The Courier News from Blytheville, Arkansas on June 16, 1954 · Page 9
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June 16, 1954

The Courier News from Blytheville, Arkansas · Page 9

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Blytheville, Arkansas
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Wednesday, June 16, 1954
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Page 9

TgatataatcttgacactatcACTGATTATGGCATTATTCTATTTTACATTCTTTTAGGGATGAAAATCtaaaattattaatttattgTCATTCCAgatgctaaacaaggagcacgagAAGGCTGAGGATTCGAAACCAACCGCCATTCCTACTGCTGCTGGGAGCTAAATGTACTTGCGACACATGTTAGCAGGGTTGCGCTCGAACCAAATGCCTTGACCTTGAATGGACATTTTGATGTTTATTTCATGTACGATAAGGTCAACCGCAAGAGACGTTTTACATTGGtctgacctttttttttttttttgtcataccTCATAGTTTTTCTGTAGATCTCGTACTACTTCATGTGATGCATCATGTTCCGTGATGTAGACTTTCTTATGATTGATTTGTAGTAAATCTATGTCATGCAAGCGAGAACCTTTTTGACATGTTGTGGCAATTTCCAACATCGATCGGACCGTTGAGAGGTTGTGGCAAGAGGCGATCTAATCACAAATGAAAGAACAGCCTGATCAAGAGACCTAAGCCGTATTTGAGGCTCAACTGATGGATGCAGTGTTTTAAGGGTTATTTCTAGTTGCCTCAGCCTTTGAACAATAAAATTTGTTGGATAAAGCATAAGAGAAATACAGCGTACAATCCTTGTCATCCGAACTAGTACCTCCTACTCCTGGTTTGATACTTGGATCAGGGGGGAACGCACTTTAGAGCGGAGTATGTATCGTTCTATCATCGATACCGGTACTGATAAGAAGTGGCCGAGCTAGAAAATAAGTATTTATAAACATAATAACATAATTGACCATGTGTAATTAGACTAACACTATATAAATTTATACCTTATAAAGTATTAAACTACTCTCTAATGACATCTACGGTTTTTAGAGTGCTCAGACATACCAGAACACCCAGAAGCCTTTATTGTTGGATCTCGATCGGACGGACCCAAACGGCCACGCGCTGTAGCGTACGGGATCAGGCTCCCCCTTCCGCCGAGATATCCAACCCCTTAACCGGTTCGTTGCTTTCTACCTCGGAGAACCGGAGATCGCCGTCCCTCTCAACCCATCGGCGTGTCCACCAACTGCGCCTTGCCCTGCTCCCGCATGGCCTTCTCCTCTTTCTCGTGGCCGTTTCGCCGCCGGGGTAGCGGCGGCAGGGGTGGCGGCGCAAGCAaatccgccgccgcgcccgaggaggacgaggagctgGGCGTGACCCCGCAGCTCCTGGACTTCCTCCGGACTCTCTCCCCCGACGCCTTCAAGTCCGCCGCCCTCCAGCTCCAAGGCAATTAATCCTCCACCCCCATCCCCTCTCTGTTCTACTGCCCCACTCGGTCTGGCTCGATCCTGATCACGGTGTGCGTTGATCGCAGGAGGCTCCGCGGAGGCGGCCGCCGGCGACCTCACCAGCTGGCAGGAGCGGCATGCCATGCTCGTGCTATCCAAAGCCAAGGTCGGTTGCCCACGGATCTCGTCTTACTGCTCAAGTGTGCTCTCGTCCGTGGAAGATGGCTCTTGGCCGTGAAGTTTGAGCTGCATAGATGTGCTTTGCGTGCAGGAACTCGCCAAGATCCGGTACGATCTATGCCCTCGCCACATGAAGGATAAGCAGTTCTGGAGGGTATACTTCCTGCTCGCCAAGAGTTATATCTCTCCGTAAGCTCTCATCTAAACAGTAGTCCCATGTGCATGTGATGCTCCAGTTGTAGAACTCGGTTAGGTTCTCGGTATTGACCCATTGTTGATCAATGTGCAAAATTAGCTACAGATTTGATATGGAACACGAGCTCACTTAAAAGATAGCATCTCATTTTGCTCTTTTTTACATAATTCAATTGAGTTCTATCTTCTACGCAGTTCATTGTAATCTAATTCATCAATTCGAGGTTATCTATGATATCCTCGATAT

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WEDNESDAY, JUNE 1«, 1954 BLYTHEVILLE (ARK.) COURIER NEWS » AM KM Unlocked Pentagon Window Puts G-2 to Manning the Mimeograph By ELTON C. FAY WASHINGTON UP) — Somebodj left some windows unlocked in the Pentagon. That was 60 days, 8 memorand and 1,000 words ago. It seems that on the night of 1 April, at about 2000 hours, G-2 agents found a couple of window unlocked. (That means abcut p.m. on April 14. G-2 is Array in telligence, normally concerned with ferreting out information on a for eign power or foiling foreign agents.) The Pentagon has 7,600 windows The unlocked ones were in the suite of offices used by H. Struve Hensel, assistant secretary of de fense for international security affairs. (HenseFs "international se curity" is high-level stuff, including such things as the North Atlantic Treaty Organization. Came the night of 28 April, between 2000 and 2130 hours: three more unlocked windows. These were in the press room. By May 3 (or 3 May) a memo had been issued to the proper authorities, starting out, "Subject: Security Inspection of Pentagon Perimeter," and discussing the matter of the unfastened windows. Instructions were issued to "notify occupants that it is a violation of building security regulations to unlock or open any windows." Who unlocked 'em? Suspicion pointed first at the corps of window washers. But on 13 May the foreman of the janitorial staff dashed off a memorandum, "Subject: Unlocked Windows," He said the window incident of 14 April couldn't have been his men, because they didn't wash those windows until 15 April. Moreover, his washers reported that a clerk in Hensel's office wanted fresh air. The interoffice communications rolled on and on and on—from the Pentagon building security officer; to and from "Headquarters, Military District of Washington, Office of the Army Headquarters Commandant"; another one from the "Administrative Facilities Planning Branch, Office of the Secretary of Defense." Finally the file climbed up to a 1,000-word total. The last issue locks up the case—and presumably the windows. This one is a broadside, aimed at "all occupants of the Pentagon"; the subject: open windows; the order: keep 'em closed. The reason: it upsets the air- conditioning system—and also upsets the G-2 agents and security officials. UNFOLD AND INFLATE — Raising the roof of this tent is merely a matter of pumping air into the many hosei placed throughout the canvas. This eliminates the use of cumbersome metal or wooden struts. When morning comes, user can quickly deflate tent, fold it into a l6-by-20-inch bundle, below, and leave. The unit is manufactured in West Berlin, Germany. Red Death Notice Is Doubted Dual Names The brightest stars have individual names in addition to constellation names. The principal star of a constellation is called Alpha, the next Beta, and so on, in the order of the Greek alphabet. TEXON, Tex. [R ~ A telegram from the Chinese Red Cross, saying a sergeant died of heart disease and "complications," was regarded with skepticism today by his aunt. The soldier was Sgt.^Rufus E. Douglas, 27, one of the 21 U. S. prisoners of war who chose to stay with the Communists after being captured in Korea. The message received yesterday by his uncle, R. C. Howard of Texon, said Douglas died June 8 in a Chinese hospital of "a rheumatic heart disorder with complications." Mrs. Howard, who reared Douglas,after his mother and father died when he was a small child, said: "I think the 'complications' were caused by them—the Reds. I've told my husband many times that boy wouldn't last a year there. And I don't think the others will either. "If he had ever had heart trouble, we never heard of it, and I think we would have. "So far as we've known he's never been sick in his life except for the ordinary childhood diseases." Mother Refuses To Send Children To School LAGTJNA BEACH, CaMf. (£>)—A suspended jail sentence of 30 days has been given Mrs. Mary Lincoln Turner, a college graduate and mother of seven children, for refusing to send her children bo school. Mrs. Turner contend* she can educate her children at home. Her lawyer stipulated yesterday that facts in a complaint filed last Jan 8 were true. Mrs- Turner, formerly a resident of Orange County, Calif., now liv«s in Yarnell, Arix. She was convicted previously of failing to send her children to Los Angeles school* and is appealing that oaie to the V. 8 Supreme Court. She wa* placed on two years probation yesterday by Muncipal Judge C. C. Cravath. THREE DAYS ONLY! Wt hare a nice selection to show you. Hert art a few we are offering in this sale! i ONE ELECTRIC REFRIGERATOR, (Noisy) ONE 7 FT. OLD STYLE REFRIGERATOR, Very quiet, smooth running ONE 8 FT. NICE LOOKING REFRIGERATOR ONE EXTRA NICE LARGE SIZE REFRIGERATOR '24.95 '49.95 '5995 '99.95 AH guaranteed /O days . . . They must be satisfactory SPECIAL ! 4 USED WASHERS AH Guaranteed — they Must Be OK $0>I95 24 GOOD 5-BURNER OIL RANGES 19.95 FULL SIZE NICE ELECTRIC RANGE 29.95 EASY TERMS IF WANTED - BUT "CASH TALKS ATHUBBARD'S" HUBBARD SON Furniture & Appliances Suzan Ball to Begin Her First Movie Since Leg Amputation By BOB THOMAS HOLLYWOOD MB — Suzan Ball leaves for South Dakota today to star in her first movie since losing her leg because of cancer. She will appeaf opposite Victor Mature in "Chief Crazy Horse," her first movie role in a year and a half. Her last was in another Western, "War Arrow." During the filming of it. she suffered intense pain. This was the start of her battle with cancer. She lost her right leg by amputation, but her life was saved. I visited Universal-International to see her on the first day of her return. The company was shooting tests of wardrobe and makeup. Producer William Alland told me the role is a great opportunity for Suzan. "She is the only woman in the cast," he said. "She plays the sweetheart, wife and then widow of Crazy Horse, who is Mature. She has some very emotional scenes and even goes through the birth of a child. "She shouldn't have any trouble with the part. She doesn't have to ride horseback or do any stunts, except pull a man out of the river. But we'd have a double do that anyway." Just tnen suzan drove up in her sleek black convertible. She glowed with obvious happiness over being back at work. With black braids and Indian makeup, she was startlingly beautiful. She hopped gingerly from the car and walked on crutches to her dressing room. "I'm getting a brand new leg for the picture," she smiled, explaining why she used the crutches. "I hope it will be finished by the time I leave.. If it isn't, it will have to come up to location by plane the next day. "It's a new kind of material that has all the qualities of skin except the warmth I can do anything with it, even apply makeup. There are no moving parts to tret stuck. I had hoped to have some time to get used to it here, but I'll be able to adjust to it in a couple of days on location." She said she is getting along fine with her training to walk with the artificial leg. She tittcncis the Peerless Limb School. "I can walk without any limp now," she said. "My only problem was in getting my balance. It's pretty hard after you've lost weight on one side." Violence Flares Again in Tokyo Silk Mill Strike TOKYO OFJ—Violence flared again today at a big: silk mill struck by a union protesting: whnt it calls company interference in workers' private affairs. Some 52 persons ^-ere injured in a midnight fist and club-swinging batle between pickets and new workers hired by the Omi Silk Spinning Co., Osaka. It was the second outbreak. A dynamite explosion injured 50 persons yesterday. Union leaders say company officials opened employes' mail, searched private belongings, forbade workers—many of them teen-age girls—to have dates, and split up married couples to promote efficiency on the job. Formosa Agency Soys Reds Plan Attacks TAIPEH, Formosa (;p)—The Interior Ministry's Talao News Agency said today 100,000 Chinese Com- munish troops stationed in Tibet are studying the languages of India and Pakistan as a preliminary to invasion. Tatao, which claims contacts on the Red-held mainland, gave no source. 31 YEARS OF COOL WORK — G. E. Shanks this morning completed his 31st year as a Blytheville ice man, having 1 started delivering ice here in 1923. Before that, he moved houses in this area. He's the father of Blytheville High School footballer Allen Shanks. (Coift- ler News Photo) Read Courier News Classified Ads. Social Amenities LONB BEACH, Calif. (,^)—A hav- rnsscd city clerk's staff dug deep when a woman caller wanted to know the members of a certain precinct's election board. When they came up with the information they learned the caller was planing a bridge party election day and didn't want i.o invite any of the jdris who would be working on the board. One sixth of the people of the world live in India. TOKYO (ffh-Prlme Minister 8hl- Keru Yoshida wa» expected to announce plani for hlg ImmtdJatt future today, following formal clot- ing of the turbulent 188-day seasiom of Japan's Diet la«t midnight. Thsre wa« tome speculation that Yoahlda would reechedule a world tour delayed by the political turmoil, but a Foreign Office spokesman said the projected trip *till was "postponed indefinitely." Political obflerveri predicted the Premier soon will accept the re«s- nation of Usaku Sato, the Liberal party's secretary general, who ha* been indicted on charge* of milhandling: a 10-milllon-ywi political donation from Japanese shipbuilders. ToAhid* ho* blodwd Sato's arrest. FATHER'S DAY Continued from Pag* T old darky told hte mothtr: "Tlw* chile never wlH get over the tk- tckvS (whatever that was) until hit name is changed," Being iJckly and riot ever expected to live to see 80, his mother consented to the name changing and until this very day, Papa never did learn the name given him at birth. That would never havt gotten him well, the old darky said, and h* swears he nas never had the tteiclm since. It took Papa'i bakery ihop and two grocery store* to feed the constant stream of company we alwaya had but that's the price you hav« to pay when you live on the junny side of the street. The pleasant memories I'll alwayt cherish of Papa couldn't be written" in a full length novel. I know some of the things I've mentioned here, however, will take a lot of you back and I doubt if my Papa la any different from your Papa and that'f why somebody thought up "Pather'i Day." Ride the tide that's rolling It means more car for you when you buy it ... more value when you're ready to sell! And "worth" ie only one of the ways that the '54 Ford » leading its field! Ford's ateo the leader in power, in ride, m looks . . . and just plain driving convenience. And here's why: Ball-Joint Front Suspension Ford's new Bati-Joint Front Suspension (exclusive to Ford in its field) makes driving far smoother and easier, even on rough, rutted roads. It also keeps the wheels in true alignment longer . . . keeps handling consistently easy. FuN-Circle Visibility Rn«-cor pow«r oitlrtt yom Ford gives you the of "wide-open" glass area that makes driving easier and safer— colorful new trim and upholsteries that are beautifully tailored and long-wearing. And Ford's new Astra-Dial Control Panel tt tte ktat word in convenience and style. To make driving more and pleasurable, Ford offers Master-Guide Power Swift Sure Power Brakes*—Power-Lift dows* (power-lifts on aM four windowe)— 4- Way Power Front Seat,* that goee «p down as wett as forward and beck. ForoOfltOfVC Wl^fO Fordomatic* ihifta for than you could for yowecef. It ie the most versatile "automatic" drm of al ... for it combines the fluid unootfineei of a torque cooverUr wMi tbe **Go M of evee* ma tic gears, Jof* IWsitmg<D Two n«w deep-block •ngin** Ford'a new 130-h.p. Y-block V-8 and 115-h.p. I-block Six have free-turning overhead valves, high-turbulence combustion chambers and low- friction design to give you greater power and T««i J>«^ i . . . and ycmH^ want to drive it home! PHILLIPS MOTOR COMPANY Broadway A Chickasawba — Phone 3-4453 If Yen're Interested in an A-l Used Car—Ie Sure to See Your Ferd DeaUr